The release of the federal budget on Tuesday has sparked some concern in Lethbridge about how the new spending plan could affect the local economy.
“There’s not a heck of a lot in there for Alberta, which is sad,” said Marle Roberts, president of CUPE Alberta Division.
The budget is proposing $4.2 billion in new spending, highlighting several changes for the country. One of the most notable changes is a first-time homebuyers’ incentive, which could see $1.25 billion invested over three years to lower mortgage costs for eligible Canadians.
Bridget Mearns, executive officer with BILD Lethbridge, says the proposed change looks good for the local housing market at first glance, however it lacks the proper substance to help the larger community.
“The first reaction is to say: ‘OK, good. This is going to allow first-time buyers to enter into a mortgage and pay it down by reducing their monthly payments,’” said Mearns.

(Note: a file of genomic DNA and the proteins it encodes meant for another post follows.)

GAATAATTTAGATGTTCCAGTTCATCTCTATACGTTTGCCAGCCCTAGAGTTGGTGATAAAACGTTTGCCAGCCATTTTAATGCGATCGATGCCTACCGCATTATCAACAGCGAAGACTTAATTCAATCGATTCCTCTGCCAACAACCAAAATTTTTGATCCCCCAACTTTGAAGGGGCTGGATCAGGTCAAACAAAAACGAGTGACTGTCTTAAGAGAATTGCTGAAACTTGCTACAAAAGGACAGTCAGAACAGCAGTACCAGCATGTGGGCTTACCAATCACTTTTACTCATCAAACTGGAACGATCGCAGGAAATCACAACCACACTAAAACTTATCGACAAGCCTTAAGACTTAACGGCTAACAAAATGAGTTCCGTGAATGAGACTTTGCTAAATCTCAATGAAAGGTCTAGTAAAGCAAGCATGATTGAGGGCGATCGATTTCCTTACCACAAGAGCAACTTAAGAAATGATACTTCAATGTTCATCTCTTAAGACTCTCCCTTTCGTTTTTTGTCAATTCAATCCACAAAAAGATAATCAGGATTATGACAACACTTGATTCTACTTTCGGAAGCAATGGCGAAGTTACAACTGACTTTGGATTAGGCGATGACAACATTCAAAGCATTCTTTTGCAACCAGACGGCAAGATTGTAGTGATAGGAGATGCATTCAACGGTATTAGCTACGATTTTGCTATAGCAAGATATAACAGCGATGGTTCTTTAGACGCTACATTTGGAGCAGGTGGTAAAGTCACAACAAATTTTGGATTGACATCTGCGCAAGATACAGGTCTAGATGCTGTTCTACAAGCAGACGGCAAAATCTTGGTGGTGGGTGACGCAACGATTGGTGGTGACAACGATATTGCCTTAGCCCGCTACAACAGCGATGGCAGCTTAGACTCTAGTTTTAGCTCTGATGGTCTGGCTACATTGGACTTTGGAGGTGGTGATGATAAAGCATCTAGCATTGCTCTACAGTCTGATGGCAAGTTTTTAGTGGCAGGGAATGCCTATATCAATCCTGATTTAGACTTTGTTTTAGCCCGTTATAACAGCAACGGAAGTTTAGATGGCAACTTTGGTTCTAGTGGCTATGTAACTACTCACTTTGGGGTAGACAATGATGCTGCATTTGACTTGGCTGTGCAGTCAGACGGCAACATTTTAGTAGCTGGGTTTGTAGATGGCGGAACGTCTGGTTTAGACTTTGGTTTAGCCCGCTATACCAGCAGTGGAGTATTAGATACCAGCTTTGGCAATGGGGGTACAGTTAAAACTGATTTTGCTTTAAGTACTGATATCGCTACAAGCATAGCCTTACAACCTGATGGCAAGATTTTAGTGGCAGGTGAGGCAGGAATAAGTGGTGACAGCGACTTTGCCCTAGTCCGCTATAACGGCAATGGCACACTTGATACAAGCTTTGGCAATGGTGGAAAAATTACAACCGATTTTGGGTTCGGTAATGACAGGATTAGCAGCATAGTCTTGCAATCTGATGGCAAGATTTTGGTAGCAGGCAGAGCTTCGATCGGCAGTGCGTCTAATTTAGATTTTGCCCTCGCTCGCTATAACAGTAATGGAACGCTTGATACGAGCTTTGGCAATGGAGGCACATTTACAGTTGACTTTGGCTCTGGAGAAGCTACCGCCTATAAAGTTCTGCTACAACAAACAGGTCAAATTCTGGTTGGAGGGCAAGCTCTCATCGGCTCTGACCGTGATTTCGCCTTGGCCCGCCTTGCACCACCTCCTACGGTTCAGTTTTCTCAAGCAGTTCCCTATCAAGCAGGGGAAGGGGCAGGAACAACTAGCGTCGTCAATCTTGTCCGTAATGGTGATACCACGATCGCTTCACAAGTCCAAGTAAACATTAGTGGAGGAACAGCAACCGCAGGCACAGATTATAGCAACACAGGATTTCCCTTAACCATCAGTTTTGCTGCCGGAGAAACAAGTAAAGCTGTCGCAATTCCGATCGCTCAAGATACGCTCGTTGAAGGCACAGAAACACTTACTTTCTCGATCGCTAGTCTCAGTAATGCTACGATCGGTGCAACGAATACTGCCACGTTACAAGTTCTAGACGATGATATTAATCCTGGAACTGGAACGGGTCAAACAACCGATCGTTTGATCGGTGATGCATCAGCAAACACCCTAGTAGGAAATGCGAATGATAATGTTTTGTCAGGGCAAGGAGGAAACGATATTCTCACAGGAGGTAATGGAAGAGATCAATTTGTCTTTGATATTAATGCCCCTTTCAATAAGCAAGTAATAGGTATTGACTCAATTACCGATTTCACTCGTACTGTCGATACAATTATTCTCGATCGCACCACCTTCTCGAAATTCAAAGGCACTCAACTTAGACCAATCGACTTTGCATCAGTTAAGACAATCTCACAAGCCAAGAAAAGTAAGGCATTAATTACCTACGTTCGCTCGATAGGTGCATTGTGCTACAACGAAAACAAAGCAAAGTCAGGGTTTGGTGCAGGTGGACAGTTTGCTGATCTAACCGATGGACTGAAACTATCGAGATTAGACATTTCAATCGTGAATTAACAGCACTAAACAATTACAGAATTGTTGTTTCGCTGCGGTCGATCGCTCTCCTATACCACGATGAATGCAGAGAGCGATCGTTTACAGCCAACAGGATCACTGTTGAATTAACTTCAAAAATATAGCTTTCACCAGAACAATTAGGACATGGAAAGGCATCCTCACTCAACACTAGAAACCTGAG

“However, what are the long-term consequences of that? This is a loan. There could be some benefits for some first-time homebuyers, absolutely. Are there benefits for every first-time homebuyer? No.”
Mearns added that this new incentive doesn’t address the issue of the mortgage stress test, which she believes remains the most challenging barrier to house ownership in the community.
“It’s by far one of the biggest issues. A significant number of mortgages have been turned down because of that requirement alone, and when we’ve been advocating for the government to make changes, that’s where we’ve focused,” she said.
Rachael Harder, Conservative MP for Lethbridge, added that the budget also doesn’t address the needs of the agriculture sector, which remains pivotal to the local economy, saying that trade restrictions are getting in the way for local producers.
“In our local area, the farmers are telling me that the crisis with China and our canola trade has a huge detriment on their industry and their ability to make ends meet for them and their family,” Harder said.
The new budget isn’t expected to approach balance until 2024, which Harder also said will see Lethbridge residents paying more federal taxes in the coming years.